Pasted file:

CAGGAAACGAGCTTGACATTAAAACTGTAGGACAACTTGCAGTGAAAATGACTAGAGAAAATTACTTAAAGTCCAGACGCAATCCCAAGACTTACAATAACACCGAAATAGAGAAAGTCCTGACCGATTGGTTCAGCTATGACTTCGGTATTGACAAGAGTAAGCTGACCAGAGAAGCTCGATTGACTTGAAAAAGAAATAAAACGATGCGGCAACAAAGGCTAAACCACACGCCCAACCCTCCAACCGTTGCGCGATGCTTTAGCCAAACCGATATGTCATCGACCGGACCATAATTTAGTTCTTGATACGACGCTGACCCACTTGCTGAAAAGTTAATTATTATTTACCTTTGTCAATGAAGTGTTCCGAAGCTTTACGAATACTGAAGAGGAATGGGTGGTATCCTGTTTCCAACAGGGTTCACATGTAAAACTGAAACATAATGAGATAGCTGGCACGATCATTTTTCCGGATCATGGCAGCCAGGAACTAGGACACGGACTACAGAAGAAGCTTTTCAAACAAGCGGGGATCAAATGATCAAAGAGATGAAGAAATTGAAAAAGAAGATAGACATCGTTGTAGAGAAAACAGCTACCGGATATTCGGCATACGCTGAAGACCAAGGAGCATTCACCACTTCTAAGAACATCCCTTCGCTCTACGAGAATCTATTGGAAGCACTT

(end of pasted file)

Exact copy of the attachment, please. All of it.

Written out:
CAGGAAACGAGCTTGACATTAAAACTGTAGGACAACTTGCAGTGAAAATGACTAGAGAAAATTACTTAAAGTCCAGACGCAATCCCAAGACTTACAATAACACCGAAATAGAGAAAGTCCTGACCGATTGGTTCAGCTATGACTTCGGTATTGACAAGAGTAAGCTGACCAGAGAAGCTCGATTGACTTGAAAAAGAAATAAAACGATGCGGCAACAAAGGCTAAACCACACGCCCAACCCTCCAACCGTTGCGCGATGCTTTAGCCAAACCGATATGTCATCGACCGGACCATAATTTAGTTCTTGATACGACGCTGACCCACTTGCTGAAAAGTTAATTATTATTTACCTTTGTCAATGAAGTGTTCCGAAGCTTTACGAATACTGAAGAGGAATGGGTGGTATCCTGTTTCCAACAGGGTTCACATGTAAAACTGAAACATAATGAGATAGCTGGCACGATCATTTTTCCGGATCATGGCAGCCAGGAACTAGGACACGGACTACAGAAGAAGCTTTTCAAACAAGCGGGGATCAAATGATCAAAGAGATGAAGAAATTGAAAAAGAAGATAGACATCGTTGTAGAGAAAACAGCTACCGGATATTCGGCATACGCTGAAGACCAAGGAGCATTCACCACTTCTAAGAACATCCCTTCGCTCTACGAGAATCTATTGGAAGCACTT